Reports from the Warsaw Summit

The immediate aftermath of the second Eastern Partnership summit brought several different conclusions. The joint statement itself was a bland and uninspiring read. In true EU style, it read as though it was deliberately drafted so that you couldn’t get a story out of it if you rearranged all of the words in a completely different order. The view of the Swedish foreign minister, one of the most hawkish participants when it comes to human rights and the Eastern Neighbourhood Policy (ENP) sounded similarly unconvincing;

Others, less compromised, were also less inhibited. EurActive, a news website, described the summit as a diplomatic fiasco, inspired partly by the Polish opposition Law and Justice Party’s attacks on its government, currently conducting the EU Presidency.

The fiasco was two-fold. Firstly, no major announcement was made that could revitalise process that looks increasingly stalled in the wake of criticism of the Ukrainian government’s attitude to human rights and the rule of law. Secondly, an attempt to turn the boycott of the Belarussian government over criticism of their own human rights abuses to the organisers advantage failed to grab the imagination of the five countries that did turn up to negotiate enhanced relationships with the EU.

Few had very high hopes for the summit. Angela Merkel was one of two heads of government in attendance (including Donald Tusk of Poland who had little choice – in 2009, Merkel was the only premier to turn up and Germany undoes much of its good work in this regard by its close relations and bilateral energy dealings with Russia). However, Nick Clegg announced himself with a strongly-worded speech and this was to be a priority for the ambitious Polish EU Presidency.

Several problems with the ENP present themselves. The first is that the countries applying for what they ultimately hope will be an accession process are constrained by forces Europe hardly feels. Ukraine’s trial of Yulia Tymoshenko, which so exercises Western politicians (rightly) cannot be dropped while the Ukrainian government seek to renegotiate with Russia the basis of the gas deal for which she is being prosecuted. Many have similar experiences of corruption, subsidies that need to be reformed and uncomfortable domestic politics that are not as soluble as the EU would like to think.

The ENP is probably also underfunded; although the summit announced that the European Partnership would have a budget of €1.9bn, the €22m contribution towards building civil society and democratic movements has to be spread six ways. There is no politician in Europe today of sufficient clout or great internal need to subvert due process as has been done in so many cases in the past (Britain’s rebate, German Reunification, the Euro and the Schengen Treaty all spring to mind). Nonetheless, the importance of a westerly partner of strength and access to markets matters to the borderlands between Europe and Russia.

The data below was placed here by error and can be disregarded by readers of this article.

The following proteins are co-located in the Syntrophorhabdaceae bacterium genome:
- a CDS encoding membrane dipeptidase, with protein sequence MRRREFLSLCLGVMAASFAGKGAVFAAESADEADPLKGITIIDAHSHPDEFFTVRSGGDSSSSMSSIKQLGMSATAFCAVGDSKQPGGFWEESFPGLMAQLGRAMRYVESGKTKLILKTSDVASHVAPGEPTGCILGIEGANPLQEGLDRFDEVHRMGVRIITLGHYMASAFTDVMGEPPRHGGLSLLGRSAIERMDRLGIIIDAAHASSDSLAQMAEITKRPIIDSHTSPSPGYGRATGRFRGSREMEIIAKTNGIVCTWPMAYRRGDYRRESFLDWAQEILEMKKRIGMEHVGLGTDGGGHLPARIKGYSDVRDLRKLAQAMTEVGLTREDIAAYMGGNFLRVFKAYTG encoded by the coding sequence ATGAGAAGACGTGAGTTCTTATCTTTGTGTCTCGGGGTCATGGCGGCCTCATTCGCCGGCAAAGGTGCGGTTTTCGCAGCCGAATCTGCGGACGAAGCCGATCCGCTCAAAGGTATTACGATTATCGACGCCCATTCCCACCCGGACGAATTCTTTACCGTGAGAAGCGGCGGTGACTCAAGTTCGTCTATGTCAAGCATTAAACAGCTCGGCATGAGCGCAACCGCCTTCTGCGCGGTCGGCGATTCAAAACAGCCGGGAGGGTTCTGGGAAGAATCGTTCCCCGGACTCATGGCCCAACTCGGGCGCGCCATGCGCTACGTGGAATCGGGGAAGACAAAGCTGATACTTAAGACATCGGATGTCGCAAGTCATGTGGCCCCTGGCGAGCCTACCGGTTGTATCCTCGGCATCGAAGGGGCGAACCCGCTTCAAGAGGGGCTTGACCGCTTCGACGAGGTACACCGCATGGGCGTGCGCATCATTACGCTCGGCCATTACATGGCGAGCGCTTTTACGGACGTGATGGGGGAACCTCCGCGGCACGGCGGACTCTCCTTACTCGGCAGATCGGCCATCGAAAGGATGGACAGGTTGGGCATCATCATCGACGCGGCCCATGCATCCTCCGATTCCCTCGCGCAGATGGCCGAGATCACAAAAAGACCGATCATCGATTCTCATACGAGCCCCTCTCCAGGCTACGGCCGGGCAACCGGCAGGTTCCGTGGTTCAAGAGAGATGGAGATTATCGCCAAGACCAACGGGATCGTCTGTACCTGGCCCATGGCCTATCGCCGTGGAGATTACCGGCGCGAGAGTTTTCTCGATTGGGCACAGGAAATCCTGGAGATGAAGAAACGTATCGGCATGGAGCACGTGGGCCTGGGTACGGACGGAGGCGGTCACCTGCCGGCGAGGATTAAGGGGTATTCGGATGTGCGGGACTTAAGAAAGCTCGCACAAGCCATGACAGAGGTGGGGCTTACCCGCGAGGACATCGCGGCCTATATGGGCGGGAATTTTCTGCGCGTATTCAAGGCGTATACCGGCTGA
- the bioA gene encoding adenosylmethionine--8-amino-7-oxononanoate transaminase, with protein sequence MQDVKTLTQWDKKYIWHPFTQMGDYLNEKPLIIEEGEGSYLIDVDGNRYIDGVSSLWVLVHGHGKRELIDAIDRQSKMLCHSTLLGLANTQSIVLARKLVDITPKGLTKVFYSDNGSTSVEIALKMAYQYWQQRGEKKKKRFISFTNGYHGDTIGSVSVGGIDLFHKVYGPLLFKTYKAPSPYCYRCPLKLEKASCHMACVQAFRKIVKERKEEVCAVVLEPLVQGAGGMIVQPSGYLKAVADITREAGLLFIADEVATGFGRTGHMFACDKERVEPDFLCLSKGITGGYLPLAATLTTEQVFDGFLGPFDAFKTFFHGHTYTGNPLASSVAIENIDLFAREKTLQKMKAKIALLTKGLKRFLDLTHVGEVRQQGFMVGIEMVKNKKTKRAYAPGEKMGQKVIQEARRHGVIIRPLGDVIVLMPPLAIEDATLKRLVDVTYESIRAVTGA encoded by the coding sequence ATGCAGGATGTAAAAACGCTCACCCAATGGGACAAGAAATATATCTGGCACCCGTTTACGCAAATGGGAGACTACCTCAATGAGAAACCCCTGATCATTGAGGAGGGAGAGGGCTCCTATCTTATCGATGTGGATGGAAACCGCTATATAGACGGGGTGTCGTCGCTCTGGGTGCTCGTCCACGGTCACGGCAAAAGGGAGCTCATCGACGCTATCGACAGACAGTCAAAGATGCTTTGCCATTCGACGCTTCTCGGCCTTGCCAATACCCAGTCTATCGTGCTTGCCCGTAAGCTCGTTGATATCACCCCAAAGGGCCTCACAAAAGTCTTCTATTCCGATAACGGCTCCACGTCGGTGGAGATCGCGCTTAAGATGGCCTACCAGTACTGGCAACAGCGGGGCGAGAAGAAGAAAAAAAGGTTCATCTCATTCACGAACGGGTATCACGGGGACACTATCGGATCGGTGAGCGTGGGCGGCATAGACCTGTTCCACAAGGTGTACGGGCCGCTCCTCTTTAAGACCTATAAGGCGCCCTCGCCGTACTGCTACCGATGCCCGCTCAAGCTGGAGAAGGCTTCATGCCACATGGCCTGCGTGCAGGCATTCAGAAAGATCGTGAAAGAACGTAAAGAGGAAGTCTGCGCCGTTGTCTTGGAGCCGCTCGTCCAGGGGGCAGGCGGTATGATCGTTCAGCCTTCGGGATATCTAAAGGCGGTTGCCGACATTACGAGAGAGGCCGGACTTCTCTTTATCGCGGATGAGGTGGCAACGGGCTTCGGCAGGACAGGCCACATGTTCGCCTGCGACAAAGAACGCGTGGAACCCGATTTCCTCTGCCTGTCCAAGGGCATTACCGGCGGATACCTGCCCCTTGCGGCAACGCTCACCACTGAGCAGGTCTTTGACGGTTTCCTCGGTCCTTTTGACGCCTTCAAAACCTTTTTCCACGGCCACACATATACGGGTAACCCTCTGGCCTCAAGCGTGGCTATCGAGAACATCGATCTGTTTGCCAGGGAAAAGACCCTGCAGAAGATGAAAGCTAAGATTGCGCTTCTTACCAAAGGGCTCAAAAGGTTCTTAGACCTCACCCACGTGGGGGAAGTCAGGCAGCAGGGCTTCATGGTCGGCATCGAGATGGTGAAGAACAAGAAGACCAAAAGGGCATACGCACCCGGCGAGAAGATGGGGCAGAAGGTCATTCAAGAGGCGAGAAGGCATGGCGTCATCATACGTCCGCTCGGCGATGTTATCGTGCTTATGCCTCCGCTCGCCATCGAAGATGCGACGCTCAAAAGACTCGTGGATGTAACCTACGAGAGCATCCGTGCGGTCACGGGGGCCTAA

The major problem with the ENP is that it seeks to advance on a confessional basis. The Accession of 2004 followed economic ‘shock therapy’ and Serbia has moved rapidly along the road since the arrest of Ratklo Mladic earlier this year.

The Warsaw Summit attempted to make Belarus the sacrificial lamb by attempting to coerce the five attending parties to sign a declaration ostracising the Lukashenko regime. Admirable as this hard approach to Europe’s last dictator is, the governments of Ukraine, Moldova, Georgia, Azerbaijan and Armenia objected on the basis that this was somewhat irrelevant to the task at hand and amounted to bullying. On the former count, they had a point, though there is no doubt that they would have helped their cause by putting aside any concerns on the latter.

Calls in the wake of the summit for a more bilateral process (as opposed to trying to fit six very differently shaped countries into an inflexible process) have some merit – but they also fail to acknowledge that these negotiations are labour intensive at a time when the EU has to agree a new budget, an entirely new mechanism for dealing with sovereign debt crises and the potential admission of eight new members at a time of enlargement fatigue.

Those who say that baby steps toward visa liberalisation will advance the Eastern Partnership are not entirely wrong, but they are misguided if they think that these countries are ripe to be harvested. EU enlargement is entering its most difficult phase and much will depend on direction that Russia takes when Putin returns to office. This part of the world is not recovering from the financial crisis in a steady fashion and human rights are imperilled. That is why Poland has staked so much on these negotiations when it usually takes a hard line on human rights in the East.

Much like the response to the Eurozone crisis, the Warsaw Summit is not exactly a step backwards. On the other hand, the EU does not appear to be keeping pace. With Tymoshenko expected to be given a sentence of seven years next week, it is difficult to see the momentum continuing.

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